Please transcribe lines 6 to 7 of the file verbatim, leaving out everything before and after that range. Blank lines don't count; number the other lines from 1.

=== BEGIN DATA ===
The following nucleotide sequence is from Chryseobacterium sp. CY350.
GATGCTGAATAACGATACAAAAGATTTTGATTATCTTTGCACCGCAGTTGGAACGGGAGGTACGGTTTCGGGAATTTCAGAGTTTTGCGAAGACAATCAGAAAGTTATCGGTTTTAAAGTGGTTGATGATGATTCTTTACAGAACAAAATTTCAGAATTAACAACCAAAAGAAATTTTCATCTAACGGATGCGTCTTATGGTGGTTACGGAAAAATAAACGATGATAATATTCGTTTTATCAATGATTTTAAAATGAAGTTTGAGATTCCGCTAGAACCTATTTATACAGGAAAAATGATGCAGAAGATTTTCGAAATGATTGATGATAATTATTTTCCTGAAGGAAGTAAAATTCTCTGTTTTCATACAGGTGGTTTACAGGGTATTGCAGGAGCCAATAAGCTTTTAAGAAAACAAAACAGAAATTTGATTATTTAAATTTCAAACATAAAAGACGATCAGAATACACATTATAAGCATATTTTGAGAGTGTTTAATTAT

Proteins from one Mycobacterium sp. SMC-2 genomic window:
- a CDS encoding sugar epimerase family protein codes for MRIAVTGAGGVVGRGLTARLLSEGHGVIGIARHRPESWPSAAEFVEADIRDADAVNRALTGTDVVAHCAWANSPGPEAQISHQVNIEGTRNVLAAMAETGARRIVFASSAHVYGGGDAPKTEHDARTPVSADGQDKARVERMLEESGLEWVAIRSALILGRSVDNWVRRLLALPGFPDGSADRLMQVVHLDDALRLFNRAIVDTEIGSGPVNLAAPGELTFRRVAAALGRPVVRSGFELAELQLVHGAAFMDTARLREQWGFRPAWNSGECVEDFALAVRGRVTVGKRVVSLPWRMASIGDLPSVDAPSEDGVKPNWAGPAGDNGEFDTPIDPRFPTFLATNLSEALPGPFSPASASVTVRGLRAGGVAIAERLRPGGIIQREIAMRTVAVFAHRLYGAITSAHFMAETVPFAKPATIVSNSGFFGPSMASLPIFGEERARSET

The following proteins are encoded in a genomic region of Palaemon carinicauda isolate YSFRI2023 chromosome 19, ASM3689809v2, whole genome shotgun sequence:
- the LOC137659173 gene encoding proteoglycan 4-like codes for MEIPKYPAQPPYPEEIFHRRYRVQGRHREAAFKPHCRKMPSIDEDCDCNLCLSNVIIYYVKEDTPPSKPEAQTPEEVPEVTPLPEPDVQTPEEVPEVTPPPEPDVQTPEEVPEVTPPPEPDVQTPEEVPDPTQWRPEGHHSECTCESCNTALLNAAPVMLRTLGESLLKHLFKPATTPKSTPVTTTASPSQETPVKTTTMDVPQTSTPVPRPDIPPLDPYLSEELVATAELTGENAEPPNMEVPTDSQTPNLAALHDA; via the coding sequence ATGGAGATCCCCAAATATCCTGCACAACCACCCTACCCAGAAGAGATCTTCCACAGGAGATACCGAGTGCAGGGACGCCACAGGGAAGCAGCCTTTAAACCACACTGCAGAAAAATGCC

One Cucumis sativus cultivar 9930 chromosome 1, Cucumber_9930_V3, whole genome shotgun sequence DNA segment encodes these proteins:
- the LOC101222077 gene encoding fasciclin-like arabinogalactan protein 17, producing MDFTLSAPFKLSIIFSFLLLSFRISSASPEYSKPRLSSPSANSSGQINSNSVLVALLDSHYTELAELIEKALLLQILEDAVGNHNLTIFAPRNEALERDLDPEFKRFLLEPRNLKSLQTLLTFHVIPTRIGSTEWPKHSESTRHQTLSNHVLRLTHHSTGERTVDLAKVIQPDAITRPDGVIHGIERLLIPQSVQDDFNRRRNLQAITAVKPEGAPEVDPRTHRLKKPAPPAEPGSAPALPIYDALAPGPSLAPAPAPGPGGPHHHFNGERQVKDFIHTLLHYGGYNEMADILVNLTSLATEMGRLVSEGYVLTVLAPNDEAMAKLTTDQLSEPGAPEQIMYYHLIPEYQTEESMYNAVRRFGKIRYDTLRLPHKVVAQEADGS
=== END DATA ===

- the LOC137659173 gene encoding proteoglycan 4-like codes for MEIPKYPAQPPYPEEIFHRRYRVQGRHREAAFKPHCRKMPSIDEDCDCNLCLSNVIIYYVKEDTPPSKPEAQTPEEVPEVTPLPEPDVQTPEEVPEVTPPPEPDVQTPEEVPEVTPPPEPDVQTPEEVPDPTQWRPEGHHSECTCESCNTALLNAAPVMLRTLGESLLKHLFKPATTPKSTPVTTTASPSQETPVKTTTMDVPQTSTPVPRPDIPPLDPYLSEELVATAELTGENAEPPNMEVPTDSQTPNLAALHDA; via the coding sequence ATGGAGATCCCCAAATATCCTGCACAACCACCCTACCCAGAAGAGATCTTCCACAGGAGATACCGAGTGCAGGGACGCCACAGGGAAGCAGCCTTTAAACCACACTGCAGAAAAATGCC

One Cucumis sativus cultivar 9930 chromosome 1, Cucumber_9930_V3, whole genome shotgun sequence DNA segment encodes these proteins: